Cabo? Sure. But Not That Cabo.

East of San Lucas's sun-drunk hordes, the Baja that was still is.

Aug 15, 2001
Outside Magazine

It's 11 p.m. on Playa Candelero beach out on Espiritu Santo, the uninhabited island five miles off La Paz. A half-dozen tents stake out the shoreline beside an impromptu harbor: a fleet of beached sea kayaks and a skiff loaded down with freshly filled air tanks, ready for the morning dive. Campfire embers are falling into ash, and the night is quiet save the neighborly barks of the sea lions camped out on Isla la Partida, a mile to the north.
Welcome to Baja California's East Cape, the rustic yin to Cabo's golf course¡ and cigar bar¡saturated yang. Running south from La Paz to the mouth of the Gulf of California, this oft-ignored eastern tip of Baja hasn't changed much since the days of John Steinbeck. Despite long-discussed plans for a paved route that perhaps five years from now will wind through the Sierra de la Laguna and link up with the Los Cabos highway, most roads here are still bad, ribbed with washboard and sandy sinkholes that can swallow a tire whole. Boils of tuna and plankton still draw all manner of giant sea creatures: orcas, humpbacks, and gray whales, elusive hammerheads and whale sharks. Out on Cerralvo Channel, winter winds still blow steady and hard, exhausting the most dogged of boardsailors. And come spring the gulf still turns to glass, with 100-foot visibility over a rare coral reef cruised by dozens of neon-hued fish.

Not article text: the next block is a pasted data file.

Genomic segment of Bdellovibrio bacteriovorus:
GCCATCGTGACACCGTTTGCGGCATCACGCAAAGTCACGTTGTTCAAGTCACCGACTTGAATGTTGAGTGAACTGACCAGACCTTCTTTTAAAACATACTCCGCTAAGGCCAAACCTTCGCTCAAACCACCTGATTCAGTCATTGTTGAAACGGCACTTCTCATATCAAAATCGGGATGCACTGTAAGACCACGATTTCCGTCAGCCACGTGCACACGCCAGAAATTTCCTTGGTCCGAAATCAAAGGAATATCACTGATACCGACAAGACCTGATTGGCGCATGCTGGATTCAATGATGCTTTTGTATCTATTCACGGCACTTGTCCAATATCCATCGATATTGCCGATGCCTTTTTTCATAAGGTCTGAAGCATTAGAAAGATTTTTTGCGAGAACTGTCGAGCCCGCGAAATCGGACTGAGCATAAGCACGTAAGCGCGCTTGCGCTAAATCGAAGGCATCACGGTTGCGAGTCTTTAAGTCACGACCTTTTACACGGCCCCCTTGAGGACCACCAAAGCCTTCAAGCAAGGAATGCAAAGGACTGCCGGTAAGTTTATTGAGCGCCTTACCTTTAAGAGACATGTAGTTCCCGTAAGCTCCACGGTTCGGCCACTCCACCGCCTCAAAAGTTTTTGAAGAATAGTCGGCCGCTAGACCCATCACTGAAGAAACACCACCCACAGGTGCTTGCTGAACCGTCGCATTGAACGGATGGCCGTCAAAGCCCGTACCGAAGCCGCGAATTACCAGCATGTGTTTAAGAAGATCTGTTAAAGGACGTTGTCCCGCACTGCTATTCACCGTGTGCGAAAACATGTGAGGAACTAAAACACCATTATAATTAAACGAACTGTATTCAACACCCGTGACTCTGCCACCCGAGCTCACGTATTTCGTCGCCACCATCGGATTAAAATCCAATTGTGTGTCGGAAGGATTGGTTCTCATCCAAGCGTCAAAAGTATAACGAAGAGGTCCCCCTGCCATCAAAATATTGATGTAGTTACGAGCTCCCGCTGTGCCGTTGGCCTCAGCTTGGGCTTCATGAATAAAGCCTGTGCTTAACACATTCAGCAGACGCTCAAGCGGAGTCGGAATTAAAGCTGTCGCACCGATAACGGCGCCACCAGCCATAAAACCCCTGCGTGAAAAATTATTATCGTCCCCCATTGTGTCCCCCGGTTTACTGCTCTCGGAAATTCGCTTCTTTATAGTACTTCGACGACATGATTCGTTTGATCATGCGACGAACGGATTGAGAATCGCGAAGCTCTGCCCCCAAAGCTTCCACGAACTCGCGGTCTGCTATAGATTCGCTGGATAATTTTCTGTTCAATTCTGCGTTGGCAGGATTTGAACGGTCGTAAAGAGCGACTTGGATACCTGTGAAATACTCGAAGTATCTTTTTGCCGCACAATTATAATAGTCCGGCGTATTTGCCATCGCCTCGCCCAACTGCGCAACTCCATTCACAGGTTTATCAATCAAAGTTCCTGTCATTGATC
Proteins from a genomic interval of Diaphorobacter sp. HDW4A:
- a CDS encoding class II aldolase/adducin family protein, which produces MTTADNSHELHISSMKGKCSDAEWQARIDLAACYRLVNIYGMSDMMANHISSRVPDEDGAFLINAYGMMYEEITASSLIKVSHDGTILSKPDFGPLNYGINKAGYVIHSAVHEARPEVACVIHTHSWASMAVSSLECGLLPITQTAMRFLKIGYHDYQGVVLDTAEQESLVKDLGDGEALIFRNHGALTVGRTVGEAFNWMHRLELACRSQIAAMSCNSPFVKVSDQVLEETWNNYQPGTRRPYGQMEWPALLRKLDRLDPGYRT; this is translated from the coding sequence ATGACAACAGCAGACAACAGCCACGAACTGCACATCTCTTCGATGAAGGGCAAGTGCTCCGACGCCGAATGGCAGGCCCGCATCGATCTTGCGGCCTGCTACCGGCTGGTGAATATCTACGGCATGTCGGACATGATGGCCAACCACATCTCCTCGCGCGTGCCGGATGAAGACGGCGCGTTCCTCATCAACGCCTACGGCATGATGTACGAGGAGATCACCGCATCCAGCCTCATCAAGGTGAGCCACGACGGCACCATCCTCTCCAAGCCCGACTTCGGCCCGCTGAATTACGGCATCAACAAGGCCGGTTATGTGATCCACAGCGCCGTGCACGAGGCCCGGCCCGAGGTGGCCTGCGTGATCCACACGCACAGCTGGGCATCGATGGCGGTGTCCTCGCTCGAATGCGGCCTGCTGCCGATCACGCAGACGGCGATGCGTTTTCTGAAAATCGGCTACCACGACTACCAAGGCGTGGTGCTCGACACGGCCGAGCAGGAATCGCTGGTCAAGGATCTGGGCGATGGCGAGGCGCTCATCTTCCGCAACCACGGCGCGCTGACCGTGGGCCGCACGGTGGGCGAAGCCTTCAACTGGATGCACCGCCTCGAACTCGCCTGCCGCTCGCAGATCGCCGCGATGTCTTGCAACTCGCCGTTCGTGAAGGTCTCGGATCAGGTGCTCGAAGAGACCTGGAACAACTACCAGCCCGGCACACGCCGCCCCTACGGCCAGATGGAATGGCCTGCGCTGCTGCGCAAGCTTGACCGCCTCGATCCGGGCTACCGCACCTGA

As you might expect, the dog days of summer—August 15 through September 15—can be deadly: up to 110 degrees during the day, 95 at night. But the big surprise is that the rest of the year, even through July, is quite nice, especially if your sports are water-centric. Diving and sea kayaking are best from March through December, though possible year-round. Windsurfing and mountain biking are ideal during winter and early spring. And all year, water temperatures are as much as ten degrees warmer than those of the Pacific, ranging from the seventies to the eighties.
Whatever the season, the best way to launch a tour of the East Cape is to fly into La Paz, at its northern boundary.